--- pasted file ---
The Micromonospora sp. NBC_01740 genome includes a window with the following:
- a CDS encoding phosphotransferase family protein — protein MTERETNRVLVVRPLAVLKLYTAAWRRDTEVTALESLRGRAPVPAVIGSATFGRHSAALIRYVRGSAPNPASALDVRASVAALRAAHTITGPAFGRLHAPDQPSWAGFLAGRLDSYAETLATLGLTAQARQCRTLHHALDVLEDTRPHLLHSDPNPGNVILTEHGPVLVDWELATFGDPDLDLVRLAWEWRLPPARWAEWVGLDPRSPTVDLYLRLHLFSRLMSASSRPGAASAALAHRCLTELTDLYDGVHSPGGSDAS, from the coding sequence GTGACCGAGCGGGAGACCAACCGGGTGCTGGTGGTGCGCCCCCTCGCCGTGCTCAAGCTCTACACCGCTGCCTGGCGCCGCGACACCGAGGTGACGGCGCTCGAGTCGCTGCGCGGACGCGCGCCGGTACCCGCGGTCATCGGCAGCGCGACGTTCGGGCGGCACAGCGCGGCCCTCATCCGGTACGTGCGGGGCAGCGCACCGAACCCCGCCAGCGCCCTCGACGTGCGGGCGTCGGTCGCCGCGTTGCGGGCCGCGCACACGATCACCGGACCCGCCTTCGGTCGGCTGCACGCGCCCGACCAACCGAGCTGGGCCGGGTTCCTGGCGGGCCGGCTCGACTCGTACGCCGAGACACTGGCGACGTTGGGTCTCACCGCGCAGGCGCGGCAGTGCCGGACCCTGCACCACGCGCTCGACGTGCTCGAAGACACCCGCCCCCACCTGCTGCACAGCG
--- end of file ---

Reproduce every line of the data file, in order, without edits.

The Micromonospora sp. NBC_01740 genome includes a window with the following:
- a CDS encoding phosphotransferase family protein — protein MTERETNRVLVVRPLAVLKLYTAAWRRDTEVTALESLRGRAPVPAVIGSATFGRHSAALIRYVRGSAPNPASALDVRASVAALRAAHTITGPAFGRLHAPDQPSWAGFLAGRLDSYAETLATLGLTAQARQCRTLHHALDVLEDTRPHLLHSDPNPGNVILTEHGPVLVDWELATFGDPDLDLVRLAWEWRLPPARWAEWVGLDPRSPTVDLYLRLHLFSRLMSASSRPGAASAALAHRCLTELTDLYDGVHSPGGSDAS, from the coding sequence GTGACCGAGCGGGAGACCAACCGGGTGCTGGTGGTGCGCCCCCTCGCCGTGCTCAAGCTCTACACCGCTGCCTGGCGCCGCGACACCGAGGTGACGGCGCTCGAGTCGCTGCGCGGACGCGCGCCGGTACCCGCGGTCATCGGCAGCGCGACGTTCGGGCGGCACAGCGCGGCCCTCATCCGGTACGTGCGGGGCAGCGCACCGAACCCCGCCAGCGCCCTCGACGTGCGGGCGTCGGTCGCCGCGTTGCGGGCCGCGCACACGATCACCGGACCCGCCTTCGGTCGGCTGCACGCGCCCGACCAACCGAGCTGGGCCGGGTTCCTGGCGGGCCGGCTCGACTCGTACGCCGAGACACTGGCGACGTTGGGTCTCACCGCGCAGGCGCGGCAGTGCCGGACCCTGCACCACGCGCTCGACGTGCTCGAAGACACCCGCCCCCACCTGCTGCACAGCG